Brazil's Defining Moment

Dec 1, 2002

When President-elect Luiz Inácio Lula da Silva takes office in January, he caniether srenghthen the institutions needed for job growth and poverty reduction, or undermine them and face the effects of collapsing economic activity, higher inflation and imploding financial systems. Mohamed El-Erian believes Lula has the guts and the will to restore financial stability to Brazil.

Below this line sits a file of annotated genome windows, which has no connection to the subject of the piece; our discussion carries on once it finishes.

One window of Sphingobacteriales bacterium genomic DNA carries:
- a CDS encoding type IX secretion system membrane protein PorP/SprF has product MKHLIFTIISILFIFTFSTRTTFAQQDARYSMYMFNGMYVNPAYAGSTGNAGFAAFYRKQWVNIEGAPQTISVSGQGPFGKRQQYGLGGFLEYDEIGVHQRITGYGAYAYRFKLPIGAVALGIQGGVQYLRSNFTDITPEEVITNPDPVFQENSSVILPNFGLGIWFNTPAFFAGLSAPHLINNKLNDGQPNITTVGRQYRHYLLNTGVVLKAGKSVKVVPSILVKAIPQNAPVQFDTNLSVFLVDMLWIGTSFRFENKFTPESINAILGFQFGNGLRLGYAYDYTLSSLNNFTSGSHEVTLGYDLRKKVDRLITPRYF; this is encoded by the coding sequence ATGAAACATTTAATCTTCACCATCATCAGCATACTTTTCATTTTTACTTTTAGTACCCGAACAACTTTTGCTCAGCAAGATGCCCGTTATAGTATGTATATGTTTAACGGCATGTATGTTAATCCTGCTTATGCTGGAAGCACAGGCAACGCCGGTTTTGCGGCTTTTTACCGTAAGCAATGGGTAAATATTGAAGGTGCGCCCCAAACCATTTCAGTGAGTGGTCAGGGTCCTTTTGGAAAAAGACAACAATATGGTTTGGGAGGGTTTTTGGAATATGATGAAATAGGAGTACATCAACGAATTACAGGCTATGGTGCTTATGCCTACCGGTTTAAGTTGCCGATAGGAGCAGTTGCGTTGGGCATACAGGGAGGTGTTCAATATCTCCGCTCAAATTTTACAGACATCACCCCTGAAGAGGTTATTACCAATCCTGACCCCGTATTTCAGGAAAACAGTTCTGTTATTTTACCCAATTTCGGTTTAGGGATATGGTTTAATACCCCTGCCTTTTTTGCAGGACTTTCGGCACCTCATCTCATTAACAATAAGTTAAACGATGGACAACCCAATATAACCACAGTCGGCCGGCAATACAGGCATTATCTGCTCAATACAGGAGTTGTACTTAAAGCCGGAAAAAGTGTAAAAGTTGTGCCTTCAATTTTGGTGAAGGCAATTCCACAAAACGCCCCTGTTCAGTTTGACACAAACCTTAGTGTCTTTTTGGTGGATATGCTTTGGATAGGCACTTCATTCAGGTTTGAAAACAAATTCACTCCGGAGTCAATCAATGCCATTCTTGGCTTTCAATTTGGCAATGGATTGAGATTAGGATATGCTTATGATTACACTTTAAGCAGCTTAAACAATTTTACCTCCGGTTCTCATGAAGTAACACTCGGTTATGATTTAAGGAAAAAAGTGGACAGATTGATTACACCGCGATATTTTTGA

All eyes are on Brazil as incoming President Luiz Inácio Lula da Silva begins to navigate the country's economy through highly disrupted domestic financial markets, as well as a fragile and volatile global economy. Much is at stake, not only for Brazil but also for the whole of Latin America. Through determined policy implementation and the support of the international financial community, Brazil is in a position to normalize its financial markets and restore the conditions for high and sustained economic growth. There is no doubt that Lula is inheriting a difficult situation with limited room for maneuver and little tolerance for policy slippages. Domestic financial markets have priced in heightened concerns about post-election policy continuity, thereby disrupting growth and debt dynamics. Meanwhile, intense global risk aversion has amplified Brazil's domestic financial instabilities, driven by uncertainties about the pace of world growth and collateral damage from the string...

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